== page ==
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Awesome Herb + Cheese Biscuits from “Making Dough”

Prep Time 20 mins
Cook Time 12 mins
Servings 1 pound dough


  • 6 ounces cake flour
  • 2 ounces all purpose flour*
  • 1 teaspoon salt
  • 4 teaspoons baking powder
  • 3 ounces 6 tablespoons unsalted butter, cold
  • ½ cup plus 2 tablespoons milk
  • 1 tablespoon Italian seasoning
  • 1/4 cup shredded cheddar cheese


There are two ways to mix biscuit dough: by hand or using a food processor.

    By-Hand Method

    • Mix flours, salt, and baking soda in a large bowl.
    • Chop butter into 1/2-inch cubes. Add to flour mixture.
    • Using your fingers or a pastry cutter, pinch or cut butter into flour, breaking it into pieces about the size of coarse cornmeal. If using your hands, work quickly to prevent butter from melting.
    • Add the Italian seasoning and the shredded cheddar to the flour mixture and stir to combine.
    • Add milk and stir 10 to 20 times with a wooden spoon, until dough comes together. Take care not to knead the dough too much or add too much flour, which can make the biscuits tough.
    • Use your hands to rip off sections of dough that are about three inches in diameter. Gently press the dough together so that it stays in one piece as needed. Place them on a parchment-lined baking sheet. Bake at 425 degrees for 12-15 minutes, or until they begin to turn golden on top. Let biscuits cool on the pan for 1 minute before transferring to a wire rack. Serve warm.

    Food Processor Method

    • Pulse flours, salt, and baking soda in the bowl of a food processor to combine.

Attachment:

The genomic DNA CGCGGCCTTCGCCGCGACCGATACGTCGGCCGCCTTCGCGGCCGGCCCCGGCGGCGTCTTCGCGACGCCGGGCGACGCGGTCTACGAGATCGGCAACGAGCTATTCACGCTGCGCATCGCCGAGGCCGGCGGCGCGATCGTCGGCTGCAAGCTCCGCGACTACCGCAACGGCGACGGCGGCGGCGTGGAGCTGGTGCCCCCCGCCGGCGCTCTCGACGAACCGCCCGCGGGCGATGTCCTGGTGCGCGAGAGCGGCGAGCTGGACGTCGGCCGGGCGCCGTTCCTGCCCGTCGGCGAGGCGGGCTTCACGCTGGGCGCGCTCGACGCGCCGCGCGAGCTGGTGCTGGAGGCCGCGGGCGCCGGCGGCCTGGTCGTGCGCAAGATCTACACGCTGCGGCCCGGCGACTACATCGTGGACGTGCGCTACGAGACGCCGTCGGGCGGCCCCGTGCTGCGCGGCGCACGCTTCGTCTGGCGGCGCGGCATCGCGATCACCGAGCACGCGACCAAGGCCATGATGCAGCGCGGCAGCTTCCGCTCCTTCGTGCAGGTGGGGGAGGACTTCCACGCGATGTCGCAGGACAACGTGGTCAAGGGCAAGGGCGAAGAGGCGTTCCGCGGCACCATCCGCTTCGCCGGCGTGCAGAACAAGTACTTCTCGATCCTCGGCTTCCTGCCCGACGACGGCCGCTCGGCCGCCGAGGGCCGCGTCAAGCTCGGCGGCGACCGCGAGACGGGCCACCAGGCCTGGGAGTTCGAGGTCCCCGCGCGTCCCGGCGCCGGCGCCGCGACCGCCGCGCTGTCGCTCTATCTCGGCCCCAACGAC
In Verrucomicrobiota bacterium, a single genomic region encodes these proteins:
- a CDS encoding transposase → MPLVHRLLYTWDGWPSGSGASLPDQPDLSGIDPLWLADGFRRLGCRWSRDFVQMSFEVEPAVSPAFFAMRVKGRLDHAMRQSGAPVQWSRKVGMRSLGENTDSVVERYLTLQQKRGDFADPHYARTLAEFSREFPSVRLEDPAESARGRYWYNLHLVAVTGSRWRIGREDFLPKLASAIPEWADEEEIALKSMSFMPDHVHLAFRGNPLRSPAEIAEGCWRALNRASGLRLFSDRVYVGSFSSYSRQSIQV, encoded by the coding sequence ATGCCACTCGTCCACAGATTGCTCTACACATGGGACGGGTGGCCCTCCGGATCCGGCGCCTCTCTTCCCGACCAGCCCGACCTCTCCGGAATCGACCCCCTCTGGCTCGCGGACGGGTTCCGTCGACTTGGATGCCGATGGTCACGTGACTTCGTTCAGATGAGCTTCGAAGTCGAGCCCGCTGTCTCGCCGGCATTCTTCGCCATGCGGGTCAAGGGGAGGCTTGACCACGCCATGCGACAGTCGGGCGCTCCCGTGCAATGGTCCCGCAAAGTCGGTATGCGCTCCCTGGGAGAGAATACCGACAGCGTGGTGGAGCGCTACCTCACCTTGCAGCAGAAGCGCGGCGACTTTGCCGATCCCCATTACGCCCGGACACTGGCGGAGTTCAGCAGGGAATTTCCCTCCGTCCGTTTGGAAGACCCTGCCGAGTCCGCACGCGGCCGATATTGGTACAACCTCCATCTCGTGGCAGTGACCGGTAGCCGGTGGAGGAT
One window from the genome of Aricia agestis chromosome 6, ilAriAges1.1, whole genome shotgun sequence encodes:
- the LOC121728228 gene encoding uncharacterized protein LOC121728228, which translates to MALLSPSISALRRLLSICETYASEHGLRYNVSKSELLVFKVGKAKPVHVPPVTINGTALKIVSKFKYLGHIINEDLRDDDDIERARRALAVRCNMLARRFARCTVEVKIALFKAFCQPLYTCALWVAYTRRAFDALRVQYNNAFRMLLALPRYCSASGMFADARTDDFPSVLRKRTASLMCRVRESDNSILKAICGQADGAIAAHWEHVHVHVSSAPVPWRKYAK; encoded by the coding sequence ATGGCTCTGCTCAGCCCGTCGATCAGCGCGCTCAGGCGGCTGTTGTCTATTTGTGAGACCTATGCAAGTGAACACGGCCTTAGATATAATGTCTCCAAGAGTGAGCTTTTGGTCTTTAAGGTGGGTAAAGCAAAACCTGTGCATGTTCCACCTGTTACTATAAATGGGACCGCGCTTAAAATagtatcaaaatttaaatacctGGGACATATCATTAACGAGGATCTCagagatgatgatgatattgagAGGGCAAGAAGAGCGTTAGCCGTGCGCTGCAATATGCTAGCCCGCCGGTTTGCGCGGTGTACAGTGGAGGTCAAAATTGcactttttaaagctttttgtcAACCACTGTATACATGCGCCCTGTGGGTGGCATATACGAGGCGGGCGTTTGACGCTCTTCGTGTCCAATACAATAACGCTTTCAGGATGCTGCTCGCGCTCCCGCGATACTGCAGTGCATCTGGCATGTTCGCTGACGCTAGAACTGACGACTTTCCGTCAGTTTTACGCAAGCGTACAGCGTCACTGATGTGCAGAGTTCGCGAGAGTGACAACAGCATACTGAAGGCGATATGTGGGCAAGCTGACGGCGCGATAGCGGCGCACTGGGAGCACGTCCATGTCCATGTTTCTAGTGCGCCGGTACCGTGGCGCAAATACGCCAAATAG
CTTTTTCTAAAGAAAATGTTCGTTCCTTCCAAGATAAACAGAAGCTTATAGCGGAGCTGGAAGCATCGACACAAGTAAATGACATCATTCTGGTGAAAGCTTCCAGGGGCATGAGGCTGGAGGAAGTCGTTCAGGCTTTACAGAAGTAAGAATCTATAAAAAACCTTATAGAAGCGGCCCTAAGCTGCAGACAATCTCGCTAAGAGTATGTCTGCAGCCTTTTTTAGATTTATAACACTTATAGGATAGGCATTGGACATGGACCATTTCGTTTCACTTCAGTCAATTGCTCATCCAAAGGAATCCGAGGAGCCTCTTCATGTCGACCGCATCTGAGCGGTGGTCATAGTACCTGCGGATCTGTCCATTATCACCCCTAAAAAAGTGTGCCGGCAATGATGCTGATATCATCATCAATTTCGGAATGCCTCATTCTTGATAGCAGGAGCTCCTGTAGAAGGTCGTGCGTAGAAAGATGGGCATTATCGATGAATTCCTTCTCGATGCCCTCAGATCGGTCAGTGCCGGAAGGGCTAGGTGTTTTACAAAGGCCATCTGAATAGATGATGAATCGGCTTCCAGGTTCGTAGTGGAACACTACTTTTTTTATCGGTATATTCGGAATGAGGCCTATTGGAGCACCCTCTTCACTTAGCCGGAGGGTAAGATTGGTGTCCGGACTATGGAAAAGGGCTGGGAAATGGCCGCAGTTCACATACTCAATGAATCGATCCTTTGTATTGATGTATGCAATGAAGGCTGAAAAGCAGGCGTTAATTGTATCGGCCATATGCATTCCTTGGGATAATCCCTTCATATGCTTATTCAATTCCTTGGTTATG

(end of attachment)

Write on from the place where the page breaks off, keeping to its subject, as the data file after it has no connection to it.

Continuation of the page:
• Chop butter into 1/2-inch cubes. Add to flour mixture. Pulse for 1 to 2 seconds 8 to 12 times, until mixture resembles coarse cornmeal.
    • Add milk and pulse 2 to 4 times, until dough begins to come together. It will form a few large chunks and many small ones. Remove from the food processor and gently press together to form a loose ball of dough. Continue with step 6 above.


    Why cake flour? According to Making Dough, the American South enjoys a growing season that is relatively long and free of harshly cold weather, so less hardy varieties of wheat can be grown there. The resulting flour has a lower protein content, which is responsible for the cakey biscuits associated with that region. The similarly low protein content in cake flour will consistently produce these classic soft biscuits.
    *The original recipe called for bread flour, but I found AP to yield an excellent result. If you have the bread flour on hand, go ahead and use it, but using all purpose won't disappoint.
    Recipe slightly adapted from Making Dough: Recipes and Ratios for Perfect Pastries by Russell van Kraayenburg and published by Quirk Books.